SEMINAR: Operational Planning for Secure and Sustainable Power Systems

SEMINAR: Operational Planning for Secure and Sustainable Power Systems

Seminar Abstract 

When determining the operating plans of a power system, system operators must allocate sufficient reserve to respond to unforeseen events. These events can be categorized into two main groups: i) deviations from forecasted quantities, and ii) sudden changes in the availability of the generation or transmission equipment (i.e. contingencies). On the one hand, environmental concerns and mandates have spurred an unprecedented commitment to source a significant share of the systemwide demand from renewable energy sources (RES). As any weather-driven source, the production from RES is notorious for its variability and uncertainty; therefore their integration increases the need for power system flexibility (i.e. headroom and ramping capabilities as a function of time). On the other hand, conventional rules-of-thumb to set the contingency reserves fail to capture the contingencies’ risk (i.e. probability times the contingency extent). As a consequence, there is a dire need for methods to optimize the flexibility and contingency reserve requirements, such that their provision is neither excessive nor insufficient. In order words, the flexibility and contingency reserves must be sufficient to accommodate RES’s vagaries as well as to cope with credible contingencies while ensuring that the marginal benefit from these resources matches their marginal cost of their provision. In this talk two generation scheduling approaches will be discussed: i) A method that combines the advantages of the short-term accuracy of the scenarios in a stochastic optimization framework, with the long-term robustness to uncertainty of interval optimization for the optimal procurement of system flexibility. ii) A method that explicitly explores the post-contingency states taking into account their probability of occurrence in a unit commitment framework. The advantages of these methods are demonstrated by comparing them against existing operating planning benchmarks.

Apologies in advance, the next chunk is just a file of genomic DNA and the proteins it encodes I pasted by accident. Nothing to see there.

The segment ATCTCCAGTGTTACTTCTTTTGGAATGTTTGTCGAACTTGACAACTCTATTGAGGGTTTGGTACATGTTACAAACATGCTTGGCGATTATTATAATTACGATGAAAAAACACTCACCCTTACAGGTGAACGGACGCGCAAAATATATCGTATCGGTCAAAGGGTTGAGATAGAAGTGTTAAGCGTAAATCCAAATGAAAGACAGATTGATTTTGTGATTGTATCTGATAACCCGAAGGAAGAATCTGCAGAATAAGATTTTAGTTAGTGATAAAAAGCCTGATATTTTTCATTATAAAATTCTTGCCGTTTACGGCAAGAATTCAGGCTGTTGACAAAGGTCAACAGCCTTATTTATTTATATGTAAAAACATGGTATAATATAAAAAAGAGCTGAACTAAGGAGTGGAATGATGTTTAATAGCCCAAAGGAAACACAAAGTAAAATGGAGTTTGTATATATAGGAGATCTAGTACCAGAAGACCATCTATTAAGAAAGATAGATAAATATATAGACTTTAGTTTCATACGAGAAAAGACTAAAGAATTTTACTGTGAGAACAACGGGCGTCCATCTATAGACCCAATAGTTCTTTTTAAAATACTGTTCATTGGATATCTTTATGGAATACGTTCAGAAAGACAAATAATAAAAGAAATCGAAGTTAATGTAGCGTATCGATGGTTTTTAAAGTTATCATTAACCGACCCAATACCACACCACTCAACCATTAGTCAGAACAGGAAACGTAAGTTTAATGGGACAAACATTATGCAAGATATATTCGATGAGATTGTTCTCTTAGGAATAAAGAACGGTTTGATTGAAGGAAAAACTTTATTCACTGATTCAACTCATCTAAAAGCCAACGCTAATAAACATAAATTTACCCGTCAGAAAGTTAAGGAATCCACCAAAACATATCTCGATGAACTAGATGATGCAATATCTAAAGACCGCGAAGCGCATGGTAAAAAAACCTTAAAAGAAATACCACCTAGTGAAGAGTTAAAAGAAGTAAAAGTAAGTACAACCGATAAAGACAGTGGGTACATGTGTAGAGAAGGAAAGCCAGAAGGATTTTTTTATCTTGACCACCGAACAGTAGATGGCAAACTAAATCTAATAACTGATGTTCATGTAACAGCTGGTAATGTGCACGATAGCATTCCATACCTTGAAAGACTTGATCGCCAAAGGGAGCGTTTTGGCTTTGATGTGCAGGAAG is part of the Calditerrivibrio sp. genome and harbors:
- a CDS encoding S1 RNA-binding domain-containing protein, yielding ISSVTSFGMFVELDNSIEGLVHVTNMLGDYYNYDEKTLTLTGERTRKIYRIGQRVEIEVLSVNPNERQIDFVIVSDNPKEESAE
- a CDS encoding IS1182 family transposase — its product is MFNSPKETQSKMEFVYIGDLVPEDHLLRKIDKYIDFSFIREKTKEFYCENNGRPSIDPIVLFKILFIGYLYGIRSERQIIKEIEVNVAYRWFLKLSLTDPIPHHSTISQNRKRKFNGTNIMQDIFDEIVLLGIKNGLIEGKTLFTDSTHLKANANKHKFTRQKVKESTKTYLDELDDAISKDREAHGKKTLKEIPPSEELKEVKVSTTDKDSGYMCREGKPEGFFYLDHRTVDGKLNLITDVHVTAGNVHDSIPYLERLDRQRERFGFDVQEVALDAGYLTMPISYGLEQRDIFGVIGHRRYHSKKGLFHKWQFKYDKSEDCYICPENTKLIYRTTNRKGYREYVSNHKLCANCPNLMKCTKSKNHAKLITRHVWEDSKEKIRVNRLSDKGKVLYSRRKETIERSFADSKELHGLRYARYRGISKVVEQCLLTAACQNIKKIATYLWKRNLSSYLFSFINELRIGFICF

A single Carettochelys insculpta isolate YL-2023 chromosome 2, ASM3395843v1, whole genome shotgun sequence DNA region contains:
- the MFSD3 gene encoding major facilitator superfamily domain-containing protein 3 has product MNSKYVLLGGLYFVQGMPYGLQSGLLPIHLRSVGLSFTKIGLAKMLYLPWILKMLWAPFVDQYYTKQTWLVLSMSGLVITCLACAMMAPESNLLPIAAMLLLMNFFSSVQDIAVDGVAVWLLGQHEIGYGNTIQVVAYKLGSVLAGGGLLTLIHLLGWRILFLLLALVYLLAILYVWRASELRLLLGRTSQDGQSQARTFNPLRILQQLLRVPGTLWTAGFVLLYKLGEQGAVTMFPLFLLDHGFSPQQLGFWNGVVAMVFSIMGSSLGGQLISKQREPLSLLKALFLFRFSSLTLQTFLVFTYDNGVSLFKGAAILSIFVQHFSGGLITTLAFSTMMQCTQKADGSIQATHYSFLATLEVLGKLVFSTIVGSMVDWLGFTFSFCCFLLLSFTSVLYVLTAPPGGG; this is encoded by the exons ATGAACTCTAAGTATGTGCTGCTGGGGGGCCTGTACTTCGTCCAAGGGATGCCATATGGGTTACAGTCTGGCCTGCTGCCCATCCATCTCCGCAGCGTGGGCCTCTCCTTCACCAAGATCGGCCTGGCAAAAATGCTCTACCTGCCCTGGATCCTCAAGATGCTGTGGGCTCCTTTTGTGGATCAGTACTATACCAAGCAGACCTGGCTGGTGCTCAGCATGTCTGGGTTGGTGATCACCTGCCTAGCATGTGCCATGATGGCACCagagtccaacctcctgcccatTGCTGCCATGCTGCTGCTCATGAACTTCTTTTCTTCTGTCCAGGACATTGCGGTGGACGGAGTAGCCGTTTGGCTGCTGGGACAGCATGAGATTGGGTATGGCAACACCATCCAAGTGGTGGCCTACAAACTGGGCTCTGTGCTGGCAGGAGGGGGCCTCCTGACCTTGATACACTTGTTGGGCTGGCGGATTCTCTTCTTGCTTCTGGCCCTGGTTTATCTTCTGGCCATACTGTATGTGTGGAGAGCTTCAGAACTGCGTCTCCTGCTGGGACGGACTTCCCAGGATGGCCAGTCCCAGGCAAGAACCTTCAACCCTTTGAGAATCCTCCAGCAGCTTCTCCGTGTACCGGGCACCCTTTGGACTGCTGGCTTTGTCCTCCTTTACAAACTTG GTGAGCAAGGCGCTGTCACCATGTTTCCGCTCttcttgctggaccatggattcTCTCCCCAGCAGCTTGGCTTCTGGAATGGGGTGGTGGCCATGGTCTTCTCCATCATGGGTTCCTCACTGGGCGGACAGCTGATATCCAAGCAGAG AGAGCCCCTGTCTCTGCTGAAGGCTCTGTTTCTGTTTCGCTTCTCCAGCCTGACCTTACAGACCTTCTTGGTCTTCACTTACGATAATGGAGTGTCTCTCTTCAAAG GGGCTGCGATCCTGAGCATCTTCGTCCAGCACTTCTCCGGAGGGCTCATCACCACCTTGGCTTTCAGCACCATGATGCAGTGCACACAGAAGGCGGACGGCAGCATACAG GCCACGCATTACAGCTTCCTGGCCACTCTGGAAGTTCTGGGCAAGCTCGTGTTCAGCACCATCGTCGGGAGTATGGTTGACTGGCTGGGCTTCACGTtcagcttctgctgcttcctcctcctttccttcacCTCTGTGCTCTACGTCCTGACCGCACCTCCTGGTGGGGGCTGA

Seminar Speaker(s) 

Miguel Ortega-Vazquez
Assistant Professor WOT, University of Washington, Dept. of Electrical Engineering

Miguel A. Ortega-Vazquez (S97-M06-SM14) received the B.Sc. (Hons.) degree in electrical engineering from Instituto Tecnol´ogico de Morelia, Mexico, in 1999; the M.Sc. degree from Universidad Aut´onoma de Nuevo Le´on, NL, Mexico, in 2001; and the Ph.D. degree from The University of Manchester (formerly UMIST), Manchester, U.K., in 2006., each with an emphasis on power systems. He was a Postdoctoral Scholar with the School of Electrical and Electronic Engineering, The University of Manchester from 2006 until 2010, and Assistant Professor with the Department of Energy and Environment, Chalmers University of Technology, Gothenburg, Sweden, from 2010 until 2011. In 2012, he joined the University of Washington, Seattle, WA, USA, as Research Assistant Professor and was appointed Assistant Professor in 2013. His current research interests include power system operation, power system security, power system economics, integration of renewable energy sources, and the smart grid. Dr. Ortega-Vazquez is an Editor of the IEEE Transactions on Smart Grid.


Jun 1, 2017 -
11:00am to 12:00pm